Patient-centricity and family-centricity has been a hot topic for the past few years in clinical research, as more groups in pharmaceutical companies and CROs are working on patient engagement and patient-centric approaches to clinical research programs. Recruitment and retention are one part of patient-centricity, but the more important up-front and overarching aspect of patient-centric research comes from Patient-Focused Drug Development (PFDD). PFDD is a systematic approach to help ensure that patients’ experiences, perspectives, needs, and priorities are captured and meaningfully incorporated into the development and evaluation of medical products throughout the product life-cycle. Patients and caregivers know the disease and understand what would have the biggest impact to their lives; this wisdom can and should significantly inform the clinical research being conducted. If done correctly, the research will collect data on outcomes that matter most to the patient community. Using a PFDD approach to engage patients and caregivers throughout the product development process can lead to better study designs, more relevant data, better trial enrollment, and ultimately better products.

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Since 2012, several key pieces of legislation have been signed into law to support performing more patient-focused research. The Food and Drug Administration Safety and Innovation Act (FDASIA) of 2012, the 21st Century Cures Act of 2016, and the FDA Reauthorization Act of 2017 collectively position FDA to learn about, promote, and encourage the integration of patient perspectives into the development of drugs, biologics, and devices. FDA has been pursuing a number of initiatives under the auspices of this legislation (see links and references below); one being conducting PFDD meetings, of which there have now been 24. In a parallel development, in 2018 the FDA entered into an understanding (MOU) with the National Organization for Rare Disorders (NORD) to conduct pilot listening sessions to enhance the incorporation of the patient experience into regulatory discussions. Twelve listening sessions have been conducted under the MOU since October 2018 and more are currently being scheduled for 2020.

The FDA is working to collate the principles and insights gleaned across these PFDD meetings into 4 formal guidance documents. Collectively, these guidances will describe the steps, processes, and considerations to bear in mind when collecting information from patients and caregivers. This includes discerning what is most salient, important, and impactful to them; using this information to create or use COA or PRO tools; and potentially validating new tools to be used as endpoints for clinical research. The first draft guidance was issued mid-2018 and focused on who to get input from and how to collect the information needed. This is intentionally an initial overview; therefore, it is a high-level view of key philosophies about patient involvement via providing patient experience data to guide a product development program into using the most sensitive and clinically meaningful endpoints. The second draft guidance, issued October 2019, provided methods for eliciting information from the patient population. Three main methods of research for obtaining information to understand what matters most to patients living with a disease and their caregivers were detailed: qualitative Research - Wordcloud Concept. The Word in Red Color, Surrounded by a Cloud of Blue Words.research, quantitative research and mixed-methods research. Each type has strengths and limitations, so deciding on which method to use to support a research program depends on the patient population and research objectives. No matter what type of research method used, a research protocol, interview or survey guide, training materials, glossary, data management plan, and data analysis plan are needed before proceeding with collecting information and the protocol should be reviewed in a meeting with the FDA.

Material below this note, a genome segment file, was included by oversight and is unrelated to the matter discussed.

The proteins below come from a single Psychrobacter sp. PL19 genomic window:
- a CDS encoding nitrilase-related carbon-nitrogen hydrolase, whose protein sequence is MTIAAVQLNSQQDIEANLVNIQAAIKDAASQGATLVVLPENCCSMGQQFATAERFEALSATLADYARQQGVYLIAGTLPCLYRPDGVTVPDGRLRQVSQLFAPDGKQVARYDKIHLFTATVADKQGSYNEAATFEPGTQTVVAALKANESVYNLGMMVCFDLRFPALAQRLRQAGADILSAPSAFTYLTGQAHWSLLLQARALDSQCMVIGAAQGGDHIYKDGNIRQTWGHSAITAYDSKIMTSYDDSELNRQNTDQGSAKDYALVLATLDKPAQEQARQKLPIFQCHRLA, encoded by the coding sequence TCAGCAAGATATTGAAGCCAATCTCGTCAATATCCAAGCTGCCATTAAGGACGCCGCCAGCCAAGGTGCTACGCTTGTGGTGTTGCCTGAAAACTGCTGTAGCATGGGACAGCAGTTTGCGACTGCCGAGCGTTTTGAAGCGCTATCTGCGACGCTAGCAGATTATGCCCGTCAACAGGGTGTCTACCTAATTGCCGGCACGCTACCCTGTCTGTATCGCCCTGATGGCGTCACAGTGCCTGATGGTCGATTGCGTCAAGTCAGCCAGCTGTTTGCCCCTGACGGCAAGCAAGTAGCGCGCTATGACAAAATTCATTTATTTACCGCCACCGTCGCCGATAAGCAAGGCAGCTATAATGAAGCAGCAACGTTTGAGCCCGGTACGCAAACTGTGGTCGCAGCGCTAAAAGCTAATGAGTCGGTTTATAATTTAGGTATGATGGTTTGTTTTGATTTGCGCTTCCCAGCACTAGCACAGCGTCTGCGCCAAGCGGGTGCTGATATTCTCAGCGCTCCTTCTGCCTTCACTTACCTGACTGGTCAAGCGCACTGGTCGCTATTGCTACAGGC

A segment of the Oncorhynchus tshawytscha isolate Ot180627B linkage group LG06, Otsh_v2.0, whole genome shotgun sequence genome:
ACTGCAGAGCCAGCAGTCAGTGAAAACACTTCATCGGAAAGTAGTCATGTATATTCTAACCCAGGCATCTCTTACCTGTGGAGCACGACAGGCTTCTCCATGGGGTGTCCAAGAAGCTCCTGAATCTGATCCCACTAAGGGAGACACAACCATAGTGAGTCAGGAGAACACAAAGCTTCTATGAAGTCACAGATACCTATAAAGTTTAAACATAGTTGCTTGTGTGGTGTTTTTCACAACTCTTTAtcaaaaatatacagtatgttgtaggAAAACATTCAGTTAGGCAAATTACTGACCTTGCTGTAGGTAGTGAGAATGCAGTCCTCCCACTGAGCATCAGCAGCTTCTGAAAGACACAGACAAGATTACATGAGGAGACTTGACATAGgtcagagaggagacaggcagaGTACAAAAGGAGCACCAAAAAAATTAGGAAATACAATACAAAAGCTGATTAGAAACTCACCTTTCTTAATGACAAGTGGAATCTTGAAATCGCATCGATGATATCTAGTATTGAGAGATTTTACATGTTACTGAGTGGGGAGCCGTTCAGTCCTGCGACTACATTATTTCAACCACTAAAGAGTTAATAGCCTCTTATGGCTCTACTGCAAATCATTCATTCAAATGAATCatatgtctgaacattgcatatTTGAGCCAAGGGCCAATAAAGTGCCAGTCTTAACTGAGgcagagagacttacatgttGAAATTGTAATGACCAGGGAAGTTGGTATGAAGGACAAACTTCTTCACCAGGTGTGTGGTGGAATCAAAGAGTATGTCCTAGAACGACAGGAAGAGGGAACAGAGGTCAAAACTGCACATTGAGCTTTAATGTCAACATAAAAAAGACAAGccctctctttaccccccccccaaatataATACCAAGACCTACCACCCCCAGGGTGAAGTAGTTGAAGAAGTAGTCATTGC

While it will likely take some time until all four guidance documents are complete, we eagerly await the third and fourth draft guidances, as patient advocacy groups and product development organizations are already moving forward with PFDD and need additional FDA guidance and advice on how to incorporate the patient perspective into clinical research. Even though these documents are not completed, ongoing development programs should still strive to be patient-focused. We have seen from having conducted natural history studies and other patient-centric work how important it can be to have a clear understanding of the disease and patients’ (and caregivers’) perspectives; absent such understanding, it is hard to plan and execute sound development programs that result in products the patients need and benefit from.

Want advice on how to proceed with a PFDD approach? Rho has the scientific, operational, and regulatory strategy experience needed to support your PFDD program.

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Guidances:

Other references: